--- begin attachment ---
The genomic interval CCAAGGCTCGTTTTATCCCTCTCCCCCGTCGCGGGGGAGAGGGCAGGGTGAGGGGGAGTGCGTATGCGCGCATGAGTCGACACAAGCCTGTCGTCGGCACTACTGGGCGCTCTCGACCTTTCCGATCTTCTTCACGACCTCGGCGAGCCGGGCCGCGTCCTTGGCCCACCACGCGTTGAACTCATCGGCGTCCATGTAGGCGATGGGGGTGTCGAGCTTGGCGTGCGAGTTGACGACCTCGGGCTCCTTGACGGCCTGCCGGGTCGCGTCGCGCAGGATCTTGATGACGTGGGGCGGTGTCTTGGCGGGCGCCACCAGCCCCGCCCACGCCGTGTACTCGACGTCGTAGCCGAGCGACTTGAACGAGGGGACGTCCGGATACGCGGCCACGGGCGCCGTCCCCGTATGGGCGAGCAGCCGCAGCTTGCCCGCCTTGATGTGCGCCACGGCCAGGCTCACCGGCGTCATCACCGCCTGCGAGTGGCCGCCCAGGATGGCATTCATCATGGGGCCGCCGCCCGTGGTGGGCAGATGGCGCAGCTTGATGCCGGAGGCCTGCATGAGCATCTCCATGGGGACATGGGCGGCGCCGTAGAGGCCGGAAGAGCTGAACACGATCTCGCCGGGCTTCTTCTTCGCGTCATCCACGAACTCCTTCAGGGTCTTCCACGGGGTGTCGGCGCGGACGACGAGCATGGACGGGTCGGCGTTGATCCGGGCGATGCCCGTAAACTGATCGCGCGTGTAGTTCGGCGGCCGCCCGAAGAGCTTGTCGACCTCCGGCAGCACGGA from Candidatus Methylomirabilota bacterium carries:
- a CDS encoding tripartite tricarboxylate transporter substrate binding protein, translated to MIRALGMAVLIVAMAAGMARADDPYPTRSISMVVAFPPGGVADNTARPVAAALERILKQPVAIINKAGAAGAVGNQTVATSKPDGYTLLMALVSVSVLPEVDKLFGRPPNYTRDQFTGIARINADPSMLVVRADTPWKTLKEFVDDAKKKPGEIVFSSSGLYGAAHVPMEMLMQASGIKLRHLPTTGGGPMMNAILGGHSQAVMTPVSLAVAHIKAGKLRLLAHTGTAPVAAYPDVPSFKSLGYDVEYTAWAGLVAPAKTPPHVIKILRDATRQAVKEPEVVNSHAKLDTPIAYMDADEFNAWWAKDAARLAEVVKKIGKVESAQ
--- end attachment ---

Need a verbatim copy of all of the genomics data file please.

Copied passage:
The genomic interval CCAAGGCTCGTTTTATCCCTCTCCCCCGTCGCGGGGGAGAGGGCAGGGTGAGGGGGAGTGCGTATGCGCGCATGAGTCGACACAAGCCTGTCGTCGGCACTACTGGGCGCTCTCGACCTTTCCGATCTTCTTCACGACCTCGGCGAGCCGGGCCGCGTCCTTGGCCCACCACGCGTTGAACTCATCGGCGTCCATGTAGGCGATGGGGGTGTCGAGCTTGGCGTGCGAGTTGACGACCTCGGGCTCCTTGACGGCCTGCCGGGTCGCGTCGCGCAGGATCTTGATGACGTGGGGCGGTGTCTTGGCGGGCGCCACCAGCCCCGCCCACGCCGTGTACTCGACGTCGTAGCCGAGCGACTTGAACGAGGGGACGTCCGGATACGCGGCCACGGGCGCCGTCCCCGTATGGGCGAGCAGCCGCAGCTTGCCCGCCTTGATGTGCGCCACGGCCAGGCTCACCGGCGTCATCACCGCCTGCGAGTGGCCGCCCAGGATGGCATTCATCATGGGGCCGCCGCCCGTGGTGGGCAGATGGCGCAGCTTGATGCCGGAGGCCTGCATGAGCATCTCCATGGGGACATGGGCGGCGCCGTAGAGGCCGGAAGAGCTGAACACGATCTCGCCGGGCTTCTTCTTCGCGTCATCCACGAACTCCTTCAGGGTCTTCCACGGGGTGTCGGCGCGGACGACGAGCATGGACGGGTCGGCGTTGATCCGGGCGATGCCCGTAAACTGATCGCGCGTGTAGTTCGGCGGCCGCCCGAAGAGCTTGTCGACCTCCGGCAGCACGGA from Candidatus Methylomirabilota bacterium carries:
- a CDS encoding tripartite tricarboxylate transporter substrate binding protein, translated to MIRALGMAVLIVAMAAGMARADDPYPTRSISMVVAFPPGGVADNTARPVAAALERILKQPVAIINKAGAAGAVGNQTVATSKPDGYTLLMALVSVSVLPEVDKLFGRPPNYTRDQFTGIARINADPSMLVVRADTPWKTLKEFVDDAKKKPGEIVFSSSGLYGAAHVPMEMLMQASGIKLRHLPTTGGGPMMNAILGGHSQAVMTPVSLAVAHIKAGKLRLLAHTGTAPVAAYPDVPSFKSLGYDVEYTAWAGLVAPAKTPPHVIKILRDATRQAVKEPEVVNSHAKLDTPIAYMDADEFNAWWAKDAARLAEVVKKIGKVESAQ